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bill shock

FCC Aims to Expand Consumer Welfare

in Broadband Updates/Broadband's Impact/FCC/International/National Broadband Plan by

WASHINGTON, October 15, 2010 – The recent Federal Communications Commission recent open meeting looked to progress the chairman’s goal of improving consumer welfare. The issues spanned the range of the FCC’s authority from cable to broadband and mobile telephony.

One of the long-term goals of the FCC has been to increase competition among the set-top box market. The market has inherent problems since most individuals often rent the boxes from their television provider rather than purchasing a third-party box. While the FCC has mandated that cable/satellite providers give users cable cards to insert into their choice of boxes, the companies often charge installation and rental fees on the cards. Today’s order sought to increase the use of cable cards.

Consumers will now be able to install their own cable cards rather than having to pay for installation from the cable company. Additionally. cable companies will have to limit the amount they subsidize their set top boxes. See yesterday’s story on BroadbandBreakfast.com.

One of the more exciting provisions is “streamlining requirements for manufacturers who build CableCARD devices.” This provision will allow manufacturers to more easily integrate cable cards into their set top boxes. Currently there are a number of internet enabled set top boxes which allow users to directly stream content from the web but they all lack a cable card slot.

Public Knowledge responded to the order with this comment: “Now, consumers will be able to install their own CableCard s provided that manufacturers include instructions and, importantly, the commission will limit the ability of cable systems to subsidize their own boxes with service costs, which puts competitive devices at a disadvantage.”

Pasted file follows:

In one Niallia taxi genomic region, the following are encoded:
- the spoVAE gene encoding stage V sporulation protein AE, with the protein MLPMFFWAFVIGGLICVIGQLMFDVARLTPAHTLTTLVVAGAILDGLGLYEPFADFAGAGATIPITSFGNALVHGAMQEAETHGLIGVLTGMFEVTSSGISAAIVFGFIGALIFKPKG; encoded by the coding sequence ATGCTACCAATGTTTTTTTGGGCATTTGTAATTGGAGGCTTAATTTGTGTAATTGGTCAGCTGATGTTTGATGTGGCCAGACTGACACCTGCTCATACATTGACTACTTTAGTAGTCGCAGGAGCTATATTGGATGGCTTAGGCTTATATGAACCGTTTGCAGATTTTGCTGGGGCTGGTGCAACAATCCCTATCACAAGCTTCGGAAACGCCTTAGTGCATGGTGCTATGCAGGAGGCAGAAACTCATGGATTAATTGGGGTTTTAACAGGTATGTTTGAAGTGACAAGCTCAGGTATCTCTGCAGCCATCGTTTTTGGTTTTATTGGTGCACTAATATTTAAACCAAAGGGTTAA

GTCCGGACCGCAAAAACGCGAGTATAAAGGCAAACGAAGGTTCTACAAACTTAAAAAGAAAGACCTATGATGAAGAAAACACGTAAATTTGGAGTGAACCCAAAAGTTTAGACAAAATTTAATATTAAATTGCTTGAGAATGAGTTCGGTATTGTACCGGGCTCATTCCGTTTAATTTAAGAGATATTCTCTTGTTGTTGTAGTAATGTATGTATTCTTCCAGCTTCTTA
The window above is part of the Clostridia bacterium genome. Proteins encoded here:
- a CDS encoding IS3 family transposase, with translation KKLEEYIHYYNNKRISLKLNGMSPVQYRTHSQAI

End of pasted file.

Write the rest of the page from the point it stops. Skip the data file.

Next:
The National Cable & Telecommunications Association also supported the order; “We agree with the Commission that implementing these changes – including increasing options for self-installation, providing more transparency and properly equipping technicians – will assist customers who use retail devices that rely on cable cards. Our industry will work diligently to implement these changes. We also will continue working constructively with TiVo and other providers of retail ‘cable ready’ products to assure that our mutual customers can seamlessly enjoy all of the cable services available to them. “

The FCC also issued a notice of public rulemaking on bill shock that looks to simplify mobile phone billing. The commission is troubled by the fact that often consumers are charged large overage fees. “The FCC’s proposed rules would require customer notification, such as voice or text alerts, when the customer approaches and reaches monthly limits that will result in overage charges.” Customers would also have to be notified when they leave the country if they will be charged a higher fee.

FCC Chairman Julius Genachowski said, “I know that some will argue this is unnecessary or burdensome. But consider what I heard yesterday from a business executive. He said that a couple of months ago he had incurred $2,000 in extra data charges while on a trip overseas. Despite buying an “international plan” – he was billed for “more than 15 times what I had expected to pay.” He said: “It took hiring a lawyer to get the charges waived – cost me almost as much as the charges, but I did it for the principle. Most Americans would not have this luxury.”

The last notice of proposed rulemaking which was adopted was on the mobility fund. This fund was proposed in the National Broadband Plan and would provide Universal Service Fund to help expand 3G wireless services. The cost of installing wireless is much lower than fixed lines. The notice proposes using $100 million to $300 million from the USF.